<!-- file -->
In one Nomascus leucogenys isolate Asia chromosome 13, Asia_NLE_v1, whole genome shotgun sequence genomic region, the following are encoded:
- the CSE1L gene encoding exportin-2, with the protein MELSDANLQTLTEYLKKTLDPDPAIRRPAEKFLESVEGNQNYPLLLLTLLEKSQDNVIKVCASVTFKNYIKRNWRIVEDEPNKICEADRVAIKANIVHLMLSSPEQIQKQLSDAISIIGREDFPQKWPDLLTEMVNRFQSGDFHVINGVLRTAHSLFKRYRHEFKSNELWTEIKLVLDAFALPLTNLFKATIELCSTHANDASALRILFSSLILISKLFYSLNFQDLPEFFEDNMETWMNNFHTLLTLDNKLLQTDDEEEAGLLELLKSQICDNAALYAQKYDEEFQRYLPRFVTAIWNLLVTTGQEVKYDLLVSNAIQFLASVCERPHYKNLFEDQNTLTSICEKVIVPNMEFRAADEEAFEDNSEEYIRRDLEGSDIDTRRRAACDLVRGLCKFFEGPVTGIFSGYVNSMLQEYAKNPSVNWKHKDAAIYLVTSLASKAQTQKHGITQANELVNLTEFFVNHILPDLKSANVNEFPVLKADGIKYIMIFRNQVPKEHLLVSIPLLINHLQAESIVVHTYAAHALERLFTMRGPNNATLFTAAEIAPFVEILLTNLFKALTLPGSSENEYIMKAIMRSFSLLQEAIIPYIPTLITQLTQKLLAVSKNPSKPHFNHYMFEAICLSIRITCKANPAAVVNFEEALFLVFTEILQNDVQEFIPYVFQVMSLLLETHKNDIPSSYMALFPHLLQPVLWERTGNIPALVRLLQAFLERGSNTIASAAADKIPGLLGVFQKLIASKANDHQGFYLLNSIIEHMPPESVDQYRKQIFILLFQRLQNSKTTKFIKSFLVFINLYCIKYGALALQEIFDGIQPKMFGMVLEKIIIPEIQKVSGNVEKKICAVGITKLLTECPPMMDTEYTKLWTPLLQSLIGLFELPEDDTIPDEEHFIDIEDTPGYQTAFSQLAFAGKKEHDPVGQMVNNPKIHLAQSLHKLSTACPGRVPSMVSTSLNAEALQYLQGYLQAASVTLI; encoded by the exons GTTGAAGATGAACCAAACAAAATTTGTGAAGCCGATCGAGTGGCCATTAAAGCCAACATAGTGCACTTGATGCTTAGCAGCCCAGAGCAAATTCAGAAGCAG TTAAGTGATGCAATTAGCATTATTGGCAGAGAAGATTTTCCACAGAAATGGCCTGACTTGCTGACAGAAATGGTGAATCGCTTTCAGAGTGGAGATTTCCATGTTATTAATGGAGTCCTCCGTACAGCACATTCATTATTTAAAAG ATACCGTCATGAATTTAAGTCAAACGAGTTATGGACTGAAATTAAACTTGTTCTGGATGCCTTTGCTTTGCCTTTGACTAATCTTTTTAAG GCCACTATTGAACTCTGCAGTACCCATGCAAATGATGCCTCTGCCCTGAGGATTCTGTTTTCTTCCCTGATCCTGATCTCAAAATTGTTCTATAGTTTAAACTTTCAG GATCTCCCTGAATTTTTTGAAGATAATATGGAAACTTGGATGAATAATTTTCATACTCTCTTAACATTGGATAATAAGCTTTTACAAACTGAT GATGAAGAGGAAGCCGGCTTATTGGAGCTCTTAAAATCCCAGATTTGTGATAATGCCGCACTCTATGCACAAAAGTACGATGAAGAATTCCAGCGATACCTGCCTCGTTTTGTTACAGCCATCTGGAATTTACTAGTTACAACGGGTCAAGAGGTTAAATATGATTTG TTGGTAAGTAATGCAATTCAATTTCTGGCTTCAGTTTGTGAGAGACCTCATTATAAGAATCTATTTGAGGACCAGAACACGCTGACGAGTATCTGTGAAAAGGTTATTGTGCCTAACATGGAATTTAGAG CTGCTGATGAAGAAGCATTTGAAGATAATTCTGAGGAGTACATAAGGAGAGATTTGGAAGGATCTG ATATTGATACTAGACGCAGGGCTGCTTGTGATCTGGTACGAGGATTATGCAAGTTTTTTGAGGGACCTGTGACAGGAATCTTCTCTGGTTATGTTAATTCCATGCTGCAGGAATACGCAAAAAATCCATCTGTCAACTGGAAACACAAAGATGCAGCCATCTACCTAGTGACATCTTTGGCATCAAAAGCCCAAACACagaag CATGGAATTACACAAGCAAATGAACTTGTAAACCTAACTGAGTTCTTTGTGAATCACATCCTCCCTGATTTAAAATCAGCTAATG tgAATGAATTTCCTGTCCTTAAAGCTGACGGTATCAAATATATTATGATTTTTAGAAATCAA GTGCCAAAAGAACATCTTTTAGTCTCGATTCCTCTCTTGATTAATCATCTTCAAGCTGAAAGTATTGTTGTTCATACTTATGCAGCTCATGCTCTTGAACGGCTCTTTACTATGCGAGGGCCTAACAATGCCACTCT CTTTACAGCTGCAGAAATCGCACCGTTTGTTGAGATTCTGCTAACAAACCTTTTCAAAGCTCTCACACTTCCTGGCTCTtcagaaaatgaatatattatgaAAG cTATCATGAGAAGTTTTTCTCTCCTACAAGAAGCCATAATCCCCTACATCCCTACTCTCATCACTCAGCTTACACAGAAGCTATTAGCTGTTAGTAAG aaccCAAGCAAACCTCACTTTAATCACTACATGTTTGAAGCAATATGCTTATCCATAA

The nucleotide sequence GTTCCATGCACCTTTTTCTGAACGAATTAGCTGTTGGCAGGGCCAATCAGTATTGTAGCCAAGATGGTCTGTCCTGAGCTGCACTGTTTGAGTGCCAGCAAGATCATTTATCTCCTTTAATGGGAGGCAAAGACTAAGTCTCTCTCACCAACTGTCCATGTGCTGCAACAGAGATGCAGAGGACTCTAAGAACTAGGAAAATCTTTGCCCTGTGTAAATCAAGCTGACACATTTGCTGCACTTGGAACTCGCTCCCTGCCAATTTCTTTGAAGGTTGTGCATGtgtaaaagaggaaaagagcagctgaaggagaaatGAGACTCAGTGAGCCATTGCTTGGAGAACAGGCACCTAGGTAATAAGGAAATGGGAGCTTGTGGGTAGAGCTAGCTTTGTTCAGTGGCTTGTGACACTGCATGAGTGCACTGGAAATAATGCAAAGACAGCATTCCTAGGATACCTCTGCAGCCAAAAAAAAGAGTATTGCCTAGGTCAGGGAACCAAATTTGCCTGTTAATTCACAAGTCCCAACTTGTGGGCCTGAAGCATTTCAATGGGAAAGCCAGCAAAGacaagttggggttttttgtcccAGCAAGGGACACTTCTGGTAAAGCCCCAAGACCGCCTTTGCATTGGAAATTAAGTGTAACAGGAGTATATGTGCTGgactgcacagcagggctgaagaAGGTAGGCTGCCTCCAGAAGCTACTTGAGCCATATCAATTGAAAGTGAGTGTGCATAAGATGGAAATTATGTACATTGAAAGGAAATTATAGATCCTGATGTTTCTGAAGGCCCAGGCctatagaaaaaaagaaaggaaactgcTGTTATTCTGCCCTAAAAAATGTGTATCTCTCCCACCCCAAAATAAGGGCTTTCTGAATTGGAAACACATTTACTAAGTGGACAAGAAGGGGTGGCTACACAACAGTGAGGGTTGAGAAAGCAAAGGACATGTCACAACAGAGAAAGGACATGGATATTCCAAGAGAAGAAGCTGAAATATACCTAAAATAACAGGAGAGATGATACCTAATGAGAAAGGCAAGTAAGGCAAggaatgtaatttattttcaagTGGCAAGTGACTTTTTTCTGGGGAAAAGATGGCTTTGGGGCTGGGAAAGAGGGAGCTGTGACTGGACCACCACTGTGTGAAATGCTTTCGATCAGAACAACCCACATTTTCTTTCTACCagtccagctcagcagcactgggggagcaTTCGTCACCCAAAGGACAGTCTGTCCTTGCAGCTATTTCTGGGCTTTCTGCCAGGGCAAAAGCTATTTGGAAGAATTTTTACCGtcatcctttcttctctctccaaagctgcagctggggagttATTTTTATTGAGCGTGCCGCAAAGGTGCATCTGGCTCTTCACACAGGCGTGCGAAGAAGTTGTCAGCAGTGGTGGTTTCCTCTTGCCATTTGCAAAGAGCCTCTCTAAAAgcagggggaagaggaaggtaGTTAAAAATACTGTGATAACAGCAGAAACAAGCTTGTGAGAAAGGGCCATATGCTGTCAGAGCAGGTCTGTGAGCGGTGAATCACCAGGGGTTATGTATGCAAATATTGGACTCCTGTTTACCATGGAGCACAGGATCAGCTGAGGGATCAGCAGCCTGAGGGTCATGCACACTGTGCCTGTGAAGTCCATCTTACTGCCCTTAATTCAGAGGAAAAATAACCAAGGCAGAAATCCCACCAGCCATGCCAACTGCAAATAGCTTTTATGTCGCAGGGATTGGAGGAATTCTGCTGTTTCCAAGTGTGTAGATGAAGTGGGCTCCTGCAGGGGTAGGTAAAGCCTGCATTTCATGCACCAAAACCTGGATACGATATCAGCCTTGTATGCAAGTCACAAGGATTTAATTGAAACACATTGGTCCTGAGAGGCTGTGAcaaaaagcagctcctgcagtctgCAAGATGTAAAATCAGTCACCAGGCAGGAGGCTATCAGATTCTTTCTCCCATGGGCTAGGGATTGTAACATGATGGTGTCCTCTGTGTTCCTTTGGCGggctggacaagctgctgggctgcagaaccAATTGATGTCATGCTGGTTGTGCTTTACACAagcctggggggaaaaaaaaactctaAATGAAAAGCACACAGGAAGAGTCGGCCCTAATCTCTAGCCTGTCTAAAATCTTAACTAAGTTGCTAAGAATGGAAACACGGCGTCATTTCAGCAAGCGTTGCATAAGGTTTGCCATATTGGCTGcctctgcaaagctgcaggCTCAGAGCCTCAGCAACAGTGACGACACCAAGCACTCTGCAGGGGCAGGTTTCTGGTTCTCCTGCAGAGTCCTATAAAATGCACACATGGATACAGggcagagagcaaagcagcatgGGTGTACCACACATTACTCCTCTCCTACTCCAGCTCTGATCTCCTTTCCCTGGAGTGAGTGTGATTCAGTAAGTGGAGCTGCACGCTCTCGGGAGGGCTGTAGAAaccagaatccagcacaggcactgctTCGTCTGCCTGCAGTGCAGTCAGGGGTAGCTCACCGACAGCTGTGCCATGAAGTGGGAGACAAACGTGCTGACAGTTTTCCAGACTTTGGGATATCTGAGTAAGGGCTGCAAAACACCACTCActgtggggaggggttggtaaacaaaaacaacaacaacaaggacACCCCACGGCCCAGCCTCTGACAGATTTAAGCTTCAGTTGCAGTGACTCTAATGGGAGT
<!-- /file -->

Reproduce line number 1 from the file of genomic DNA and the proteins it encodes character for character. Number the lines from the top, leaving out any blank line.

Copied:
In one Nomascus leucogenys isolate Asia chromosome 13, Asia_NLE_v1, whole genome shotgun sequence genomic region, the following are encoded: